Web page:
Urban explorers look inside creepy abandoned family manor

News: Urban explorers look inside creepy abandoned family manor

Another Lincolnshire Highlights news story…

Two urban explorers made a number of unexpected discoveries as they filmed themselves going into a historic family manor in Gainsborough.

Personal items including a children’s toys, family photographs and books are seen to be strewn across the floor of the once grand early 19th century manor house, which was the former home of deceased Tory councillor William Parry.

Matt Nadin, 39, and Andy Thompson, 53, from South Yorkshire, otherwise known as Finders Bleepers History Seekers, were shocked to discover the house was still full of personal belongings and the remnants of what used to be a busy family home.

Highfield House in Gainsborough
(Image: Finders Beepers)

“We’ve had lots of local interest in this building and lots of local people asking us about it, so we thought it would be an ideal location for our next video,” said Matt.

“It’s a truly amazing building. There were so many personal items, lots of school pictures from the 80s.

“It’s strange, we usually have quite a comedic element to most of our videos, but there was something about this property that was fairly sobering. There was a heavy atmosphere.

“You could really see a life in there, you could see the kids growing up and what they were interested in. Paperwork from old council meetings and documentation about previous MPs was just strewn about the place.

“We’re not paranormal hunters but the atmosphere in the house felt very strange.”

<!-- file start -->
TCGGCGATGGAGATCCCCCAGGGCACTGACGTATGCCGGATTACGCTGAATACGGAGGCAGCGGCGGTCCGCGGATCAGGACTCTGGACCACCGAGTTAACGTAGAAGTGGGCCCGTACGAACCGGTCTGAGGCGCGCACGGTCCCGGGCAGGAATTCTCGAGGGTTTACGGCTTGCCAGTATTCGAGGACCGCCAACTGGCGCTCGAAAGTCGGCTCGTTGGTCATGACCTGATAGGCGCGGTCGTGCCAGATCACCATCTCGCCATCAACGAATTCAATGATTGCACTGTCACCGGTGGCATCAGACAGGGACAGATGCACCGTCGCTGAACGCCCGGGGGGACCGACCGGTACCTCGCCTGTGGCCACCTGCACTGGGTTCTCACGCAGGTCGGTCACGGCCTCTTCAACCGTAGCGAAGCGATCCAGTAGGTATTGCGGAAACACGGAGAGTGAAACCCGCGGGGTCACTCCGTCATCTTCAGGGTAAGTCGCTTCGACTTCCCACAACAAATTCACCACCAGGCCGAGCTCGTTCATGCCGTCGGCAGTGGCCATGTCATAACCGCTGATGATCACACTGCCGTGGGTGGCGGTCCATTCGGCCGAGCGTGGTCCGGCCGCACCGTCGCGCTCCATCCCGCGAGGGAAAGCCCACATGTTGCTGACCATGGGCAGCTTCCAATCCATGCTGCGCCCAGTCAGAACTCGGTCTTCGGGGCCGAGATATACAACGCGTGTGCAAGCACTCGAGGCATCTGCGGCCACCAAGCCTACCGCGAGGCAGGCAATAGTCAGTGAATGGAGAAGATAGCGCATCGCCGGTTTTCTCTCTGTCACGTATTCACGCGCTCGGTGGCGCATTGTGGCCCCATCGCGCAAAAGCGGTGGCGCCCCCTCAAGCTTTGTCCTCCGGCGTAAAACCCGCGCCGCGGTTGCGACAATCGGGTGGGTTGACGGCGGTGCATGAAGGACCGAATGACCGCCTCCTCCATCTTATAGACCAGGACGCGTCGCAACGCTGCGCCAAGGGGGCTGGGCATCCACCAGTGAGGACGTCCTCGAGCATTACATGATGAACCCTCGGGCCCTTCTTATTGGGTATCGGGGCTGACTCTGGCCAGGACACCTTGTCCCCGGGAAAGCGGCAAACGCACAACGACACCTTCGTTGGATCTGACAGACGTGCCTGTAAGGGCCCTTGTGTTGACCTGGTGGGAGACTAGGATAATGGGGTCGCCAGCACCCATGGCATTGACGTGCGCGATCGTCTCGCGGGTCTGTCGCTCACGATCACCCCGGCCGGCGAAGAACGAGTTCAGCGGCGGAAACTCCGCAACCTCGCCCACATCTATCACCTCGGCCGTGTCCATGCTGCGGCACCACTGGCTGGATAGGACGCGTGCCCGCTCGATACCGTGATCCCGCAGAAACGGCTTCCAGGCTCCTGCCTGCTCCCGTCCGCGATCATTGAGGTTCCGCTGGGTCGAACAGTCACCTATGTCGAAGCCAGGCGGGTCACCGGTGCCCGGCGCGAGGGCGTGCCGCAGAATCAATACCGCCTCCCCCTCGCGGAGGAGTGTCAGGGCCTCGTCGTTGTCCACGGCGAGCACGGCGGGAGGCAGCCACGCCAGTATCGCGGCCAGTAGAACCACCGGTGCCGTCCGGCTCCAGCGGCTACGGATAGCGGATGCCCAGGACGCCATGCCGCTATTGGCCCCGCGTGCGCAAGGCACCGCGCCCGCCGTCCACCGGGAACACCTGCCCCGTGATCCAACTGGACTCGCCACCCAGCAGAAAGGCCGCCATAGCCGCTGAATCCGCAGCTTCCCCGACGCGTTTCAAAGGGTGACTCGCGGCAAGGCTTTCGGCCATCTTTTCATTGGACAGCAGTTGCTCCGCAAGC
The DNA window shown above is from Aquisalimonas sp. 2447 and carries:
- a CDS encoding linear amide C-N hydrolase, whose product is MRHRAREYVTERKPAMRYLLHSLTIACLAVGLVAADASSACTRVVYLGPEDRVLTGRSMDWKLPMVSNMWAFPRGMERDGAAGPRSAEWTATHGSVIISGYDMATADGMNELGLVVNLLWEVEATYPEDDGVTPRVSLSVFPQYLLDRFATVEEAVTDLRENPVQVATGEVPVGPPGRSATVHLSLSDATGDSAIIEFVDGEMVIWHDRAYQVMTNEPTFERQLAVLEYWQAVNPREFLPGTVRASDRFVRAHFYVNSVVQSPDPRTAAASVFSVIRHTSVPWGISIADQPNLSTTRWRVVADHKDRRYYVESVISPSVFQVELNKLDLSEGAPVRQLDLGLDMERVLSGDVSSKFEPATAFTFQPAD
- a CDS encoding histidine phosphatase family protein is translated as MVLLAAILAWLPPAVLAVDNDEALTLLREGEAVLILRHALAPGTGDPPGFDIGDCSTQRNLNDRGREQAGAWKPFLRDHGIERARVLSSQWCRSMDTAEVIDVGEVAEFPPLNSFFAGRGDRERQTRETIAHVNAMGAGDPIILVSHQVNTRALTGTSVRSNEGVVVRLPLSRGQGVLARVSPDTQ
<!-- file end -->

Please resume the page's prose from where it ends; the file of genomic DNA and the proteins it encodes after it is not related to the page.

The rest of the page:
Toys and family items are left strewn in the house
(Image: Finders Beepers)

Councillor William Parry passed away in 2013 after having served as a town and district councillor on Gainsborough Town Council and West Lindsey District Council, respectively. He was also a long-standing member of the Gainsborough and District Conservative branch and served as both branch secretary and treasurer.

The former home of Tory Councillor William Parry
(Image: Finders Beepers)

“We didn’t know too much about the individual before we entered the home,” said Matt.

“We knew that he was a former Tory councillor and that when he passed away his wife was left behind in the house and was eventually moved into a home.”

The duo have travelled across the globe in their pursuit of urban exploration, and have recently just returned from Russia where they discovered an abandoned £23 million mansion that was used in an iconic James Bond film, Never Say Never.

“We started out with metal detecting about two years ago,” said Matt.

“We’ve got a real avid interest in history. We’re very interested in old houses and old buildings. So far we’ve been to locations in France, Poland, Belgium, and Germany.”


Disused factories and hospitals and former military bases are among the sites typically frequented by urban explorers, however a broader definition of urban exploration may also include the exploration of rooftops, sewers, and building sites, or any other location that may be restricted to the general public.

(Image: Finders Beepers)

Despite the debate surrounding the safety and legality of urban exploration, Matt insists that the pair do what they do for the right reasons.

(Image: Finders Beepers)

“Urban exploration is a grey area,” said Matt.

“It’s not a criminal offence, it’s a civil offence, as long as we’re not breaking and entering.

“But we do it for the right reasons, unlike some.

“We do it to document buildings like this for future generations to see before they are changed or lost forever.”

Lincolnshire Live were unable to get in contact the family of William Parry for comment before publication.

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